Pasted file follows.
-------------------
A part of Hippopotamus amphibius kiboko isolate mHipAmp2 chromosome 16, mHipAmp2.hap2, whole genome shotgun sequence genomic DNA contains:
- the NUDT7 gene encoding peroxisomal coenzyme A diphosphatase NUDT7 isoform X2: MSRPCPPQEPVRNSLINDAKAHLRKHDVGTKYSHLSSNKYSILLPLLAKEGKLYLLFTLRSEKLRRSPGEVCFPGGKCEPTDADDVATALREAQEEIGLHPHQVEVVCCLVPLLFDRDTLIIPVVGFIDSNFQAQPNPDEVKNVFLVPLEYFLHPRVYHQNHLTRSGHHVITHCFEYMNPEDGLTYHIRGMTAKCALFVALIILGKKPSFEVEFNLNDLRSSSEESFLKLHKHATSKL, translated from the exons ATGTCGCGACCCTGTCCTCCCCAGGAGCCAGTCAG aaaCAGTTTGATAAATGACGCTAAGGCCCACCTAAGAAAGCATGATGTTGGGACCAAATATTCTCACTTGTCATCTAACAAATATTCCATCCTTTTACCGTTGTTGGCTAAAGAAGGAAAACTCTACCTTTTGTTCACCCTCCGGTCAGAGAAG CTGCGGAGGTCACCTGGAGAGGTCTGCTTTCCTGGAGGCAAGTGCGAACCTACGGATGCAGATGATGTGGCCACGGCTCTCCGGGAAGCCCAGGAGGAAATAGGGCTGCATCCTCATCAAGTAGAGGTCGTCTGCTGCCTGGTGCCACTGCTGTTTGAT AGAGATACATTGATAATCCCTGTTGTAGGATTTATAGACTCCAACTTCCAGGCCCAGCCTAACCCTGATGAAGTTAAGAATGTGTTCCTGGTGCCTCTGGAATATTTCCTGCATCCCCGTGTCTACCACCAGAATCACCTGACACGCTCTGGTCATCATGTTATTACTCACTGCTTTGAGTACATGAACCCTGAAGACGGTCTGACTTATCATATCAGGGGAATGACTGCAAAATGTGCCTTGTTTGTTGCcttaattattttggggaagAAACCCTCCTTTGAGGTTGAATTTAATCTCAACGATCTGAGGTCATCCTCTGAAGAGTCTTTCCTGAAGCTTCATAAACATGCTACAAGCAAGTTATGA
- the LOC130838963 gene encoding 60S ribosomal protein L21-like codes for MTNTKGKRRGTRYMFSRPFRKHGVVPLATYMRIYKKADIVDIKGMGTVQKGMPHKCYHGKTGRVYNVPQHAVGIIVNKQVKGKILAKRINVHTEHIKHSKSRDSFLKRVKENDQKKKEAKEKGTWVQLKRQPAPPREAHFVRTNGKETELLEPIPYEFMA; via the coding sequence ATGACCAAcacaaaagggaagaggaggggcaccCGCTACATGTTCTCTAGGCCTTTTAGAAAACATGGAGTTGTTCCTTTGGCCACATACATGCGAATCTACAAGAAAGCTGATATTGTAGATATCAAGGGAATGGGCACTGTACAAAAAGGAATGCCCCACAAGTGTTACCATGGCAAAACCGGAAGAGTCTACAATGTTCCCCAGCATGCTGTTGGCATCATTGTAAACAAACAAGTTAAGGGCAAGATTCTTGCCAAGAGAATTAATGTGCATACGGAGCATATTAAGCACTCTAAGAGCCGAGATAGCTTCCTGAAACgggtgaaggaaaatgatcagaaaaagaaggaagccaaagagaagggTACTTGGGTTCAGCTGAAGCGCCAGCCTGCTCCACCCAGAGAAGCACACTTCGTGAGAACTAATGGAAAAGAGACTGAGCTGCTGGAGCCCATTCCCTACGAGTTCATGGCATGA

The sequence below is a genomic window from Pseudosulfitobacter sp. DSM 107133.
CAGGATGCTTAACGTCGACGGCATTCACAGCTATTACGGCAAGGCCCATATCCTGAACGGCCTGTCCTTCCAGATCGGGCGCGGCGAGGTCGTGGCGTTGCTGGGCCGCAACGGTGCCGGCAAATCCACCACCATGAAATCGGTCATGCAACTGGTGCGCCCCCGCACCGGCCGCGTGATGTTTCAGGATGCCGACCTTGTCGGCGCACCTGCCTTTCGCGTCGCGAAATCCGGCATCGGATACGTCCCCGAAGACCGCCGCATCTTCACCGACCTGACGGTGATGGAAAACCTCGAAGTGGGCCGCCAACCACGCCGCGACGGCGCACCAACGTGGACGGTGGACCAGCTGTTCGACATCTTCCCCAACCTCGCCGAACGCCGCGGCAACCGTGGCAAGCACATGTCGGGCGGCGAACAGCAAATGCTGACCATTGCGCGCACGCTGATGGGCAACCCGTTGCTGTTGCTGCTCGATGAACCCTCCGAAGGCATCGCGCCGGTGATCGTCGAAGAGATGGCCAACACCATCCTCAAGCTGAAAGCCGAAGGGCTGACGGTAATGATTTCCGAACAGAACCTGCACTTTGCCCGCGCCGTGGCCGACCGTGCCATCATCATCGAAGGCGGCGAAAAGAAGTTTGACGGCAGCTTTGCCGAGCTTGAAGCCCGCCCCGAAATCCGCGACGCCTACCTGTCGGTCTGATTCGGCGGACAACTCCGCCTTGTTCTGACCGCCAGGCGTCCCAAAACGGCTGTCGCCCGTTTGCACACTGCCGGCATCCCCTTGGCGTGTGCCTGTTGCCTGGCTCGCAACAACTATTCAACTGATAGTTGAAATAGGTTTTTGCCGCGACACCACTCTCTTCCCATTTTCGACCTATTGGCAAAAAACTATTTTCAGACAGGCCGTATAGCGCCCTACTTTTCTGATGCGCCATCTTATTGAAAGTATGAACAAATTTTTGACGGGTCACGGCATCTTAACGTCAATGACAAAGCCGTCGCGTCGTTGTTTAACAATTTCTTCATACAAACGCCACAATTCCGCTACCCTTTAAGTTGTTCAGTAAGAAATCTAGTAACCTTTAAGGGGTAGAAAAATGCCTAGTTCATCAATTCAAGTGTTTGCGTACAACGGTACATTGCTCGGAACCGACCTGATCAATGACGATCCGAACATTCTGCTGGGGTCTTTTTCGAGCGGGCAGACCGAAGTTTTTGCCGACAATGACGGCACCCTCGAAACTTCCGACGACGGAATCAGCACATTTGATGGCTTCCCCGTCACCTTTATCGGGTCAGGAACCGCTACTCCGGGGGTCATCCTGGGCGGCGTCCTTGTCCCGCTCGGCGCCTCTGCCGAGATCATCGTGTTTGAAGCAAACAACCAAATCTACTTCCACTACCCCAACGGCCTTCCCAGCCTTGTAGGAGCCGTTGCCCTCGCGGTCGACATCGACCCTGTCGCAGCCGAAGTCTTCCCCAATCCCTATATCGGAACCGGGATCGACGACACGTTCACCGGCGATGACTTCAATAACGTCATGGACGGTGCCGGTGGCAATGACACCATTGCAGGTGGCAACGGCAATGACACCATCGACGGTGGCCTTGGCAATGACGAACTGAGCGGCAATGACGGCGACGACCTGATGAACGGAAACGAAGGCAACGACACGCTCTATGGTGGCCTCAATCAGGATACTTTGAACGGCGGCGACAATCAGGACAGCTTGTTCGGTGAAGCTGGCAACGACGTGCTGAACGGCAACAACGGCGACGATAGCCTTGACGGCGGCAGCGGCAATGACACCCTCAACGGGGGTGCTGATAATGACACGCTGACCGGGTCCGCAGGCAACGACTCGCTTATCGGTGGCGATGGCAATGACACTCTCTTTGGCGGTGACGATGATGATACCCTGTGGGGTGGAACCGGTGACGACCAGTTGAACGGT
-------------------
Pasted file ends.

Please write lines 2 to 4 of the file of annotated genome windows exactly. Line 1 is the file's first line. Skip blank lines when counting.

- the NUDT7 gene encoding peroxisomal coenzyme A diphosphatase NUDT7 isoform X2: MSRPCPPQEPVRNSLINDAKAHLRKHDVGTKYSHLSSNKYSILLPLLAKEGKLYLLFTLRSEKLRRSPGEVCFPGGKCEPTDADDVATALREAQEEIGLHPHQVEVVCCLVPLLFDRDTLIIPVVGFIDSNFQAQPNPDEVKNVFLVPLEYFLHPRVYHQNHLTRSGHHVITHCFEYMNPEDGLTYHIRGMTAKCALFVALIILGKKPSFEVEFNLNDLRSSSEESFLKLHKHATSKL, translated from the exons ATGTCGCGACCCTGTCCTCCCCAGGAGCCAGTCAG aaaCAGTTTGATAAATGACGCTAAGGCCCACCTAAGAAAGCATGATGTTGGGACCAAATATTCTCACTTGTCATCTAACAAATATTCCATCCTTTTACCGTTGTTGGCTAAAGAAGGAAAACTCTACCTTTTGTTCACCCTCCGGTCAGAGAAG CTGCGGAGGTCACCTGGAGAGGTCTGCTTTCCTGGAGGCAAGTGCGAACCTACGGATGCAGATGATGTGGCCACGGCTCTCCGGGAAGCCCAGGAGGAAATAGGGCTGCATCCTCATCAAGTAGAGGTCGTCTGCTGCCTGGTGCCACTGCTGTTTGAT AGAGATACATTGATAATCCCTGTTGTAGGATTTATAGACTCCAACTTCCAGGCCCAGCCTAACCCTGATGAAGTTAAGAATGTGTTCCTGGTGCCTCTGGAATATTTCCTGCATCCCCGTGTCTACCACCAGAATCACCTGACACGCTCTGGTCATCATGTTATTACTCACTGCTTTGAGTACATGAACCCTGAAGACGGTCTGACTTATCATATCAGGGGAATGACTGCAAAATGTGCCTTGTTTGTTGCcttaattattttggggaagAAACCCTCCTTTGAGGTTGAATTTAATCTCAACGATCTGAGGTCATCCTCTGAAGAGTCTTTCCTGAAGCTTCATAAACATGCTACAAGCAAGTTATGA
- the LOC130838963 gene encoding 60S ribosomal protein L21-like codes for MTNTKGKRRGTRYMFSRPFRKHGVVPLATYMRIYKKADIVDIKGMGTVQKGMPHKCYHGKTGRVYNVPQHAVGIIVNKQVKGKILAKRINVHTEHIKHSKSRDSFLKRVKENDQKKKEAKEKGTWVQLKRQPAPPREAHFVRTNGKETELLEPIPYEFMA; via the coding sequence ATGACCAAcacaaaagggaagaggaggggcaccCGCTACATGTTCTCTAGGCCTTTTAGAAAACATGGAGTTGTTCCTTTGGCCACATACATGCGAATCTACAAGAAAGCTGATATTGTAGATATCAAGGGAATGGGCACTGTACAAAAAGGAATGCCCCACAAGTGTTACCATGGCAAAACCGGAAGAGTCTACAATGTTCCCCAGCATGCTGTTGGCATCATTGTAAACAAACAAGTTAAGGGCAAGATTCTTGCCAAGAGAATTAATGTGCATACGGAGCATATTAAGCACTCTAAGAGCCGAGATAGCTTCCTGAAACgggtgaaggaaaatgatcagaaaaagaaggaagccaaagagaagggTACTTGGGTTCAGCTGAAGCGCCAGCCTGCTCCACCCAGAGAAGCACACTTCGTGAGAACTAATGGAAAAGAGACTGAGCTGCTGGAGCCCATTCCCTACGAGTTCATGGCATGA

The sequence below is a genomic window from Pseudosulfitobacter sp. DSM 107133.